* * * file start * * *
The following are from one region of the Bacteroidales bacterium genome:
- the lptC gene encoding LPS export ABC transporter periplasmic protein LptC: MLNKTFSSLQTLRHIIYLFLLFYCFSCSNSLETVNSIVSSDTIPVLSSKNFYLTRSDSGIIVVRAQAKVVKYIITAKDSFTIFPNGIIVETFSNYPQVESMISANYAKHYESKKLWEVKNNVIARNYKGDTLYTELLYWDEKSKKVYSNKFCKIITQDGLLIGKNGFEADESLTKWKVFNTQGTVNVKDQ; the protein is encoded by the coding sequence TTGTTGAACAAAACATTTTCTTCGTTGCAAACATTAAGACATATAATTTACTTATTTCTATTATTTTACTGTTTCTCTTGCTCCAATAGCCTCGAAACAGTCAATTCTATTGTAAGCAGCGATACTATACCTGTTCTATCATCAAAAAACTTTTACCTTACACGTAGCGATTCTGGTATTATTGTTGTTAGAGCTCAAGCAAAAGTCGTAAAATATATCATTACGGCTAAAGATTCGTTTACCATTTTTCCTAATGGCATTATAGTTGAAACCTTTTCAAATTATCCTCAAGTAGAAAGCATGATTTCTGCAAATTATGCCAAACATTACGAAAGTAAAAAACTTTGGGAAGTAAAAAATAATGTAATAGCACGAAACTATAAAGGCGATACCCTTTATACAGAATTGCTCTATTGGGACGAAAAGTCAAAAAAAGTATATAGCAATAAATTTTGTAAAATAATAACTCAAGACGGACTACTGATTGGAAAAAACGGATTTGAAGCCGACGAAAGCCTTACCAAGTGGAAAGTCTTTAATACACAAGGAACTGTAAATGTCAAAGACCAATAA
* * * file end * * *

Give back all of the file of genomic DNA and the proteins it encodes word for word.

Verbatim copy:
The following are from one region of the Bacteroidales bacterium genome:
- the lptC gene encoding LPS export ABC transporter periplasmic protein LptC: MLNKTFSSLQTLRHIIYLFLLFYCFSCSNSLETVNSIVSSDTIPVLSSKNFYLTRSDSGIIVVRAQAKVVKYIITAKDSFTIFPNGIIVETFSNYPQVESMISANYAKHYESKKLWEVKNNVIARNYKGDTLYTELLYWDEKSKKVYSNKFCKIITQDGLLIGKNGFEADESLTKWKVFNTQGTVNVKDQ; the protein is encoded by the coding sequence TTGTTGAACAAAACATTTTCTTCGTTGCAAACATTAAGACATATAATTTACTTATTTCTATTATTTTACTGTTTCTCTTGCTCCAATAGCCTCGAAACAGTCAATTCTATTGTAAGCAGCGATACTATACCTGTTCTATCATCAAAAAACTTTTACCTTACACGTAGCGATTCTGGTATTATTGTTGTTAGAGCTCAAGCAAAAGTCGTAAAATATATCATTACGGCTAAAGATTCGTTTACCATTTTTCCTAATGGCATTATAGTTGAAACCTTTTCAAATTATCCTCAAGTAGAAAGCATGATTTCTGCAAATTATGCCAAACATTACGAAAGTAAAAAACTTTGGGAAGTAAAAAATAATGTAATAGCACGAAACTATAAAGGCGATACCCTTTATACAGAATTGCTCTATTGGGACGAAAAGTCAAAAAAAGTATATAGCAATAAATTTTGTAAAATAATAACTCAAGACGGACTACTGATTGGAAAAAACGGATTTGAAGCCGACGAAAGCCTTACCAAGTGGAAAGTCTTTAATACACAAGGAACTGTAAATGTCAAAGACCAATAA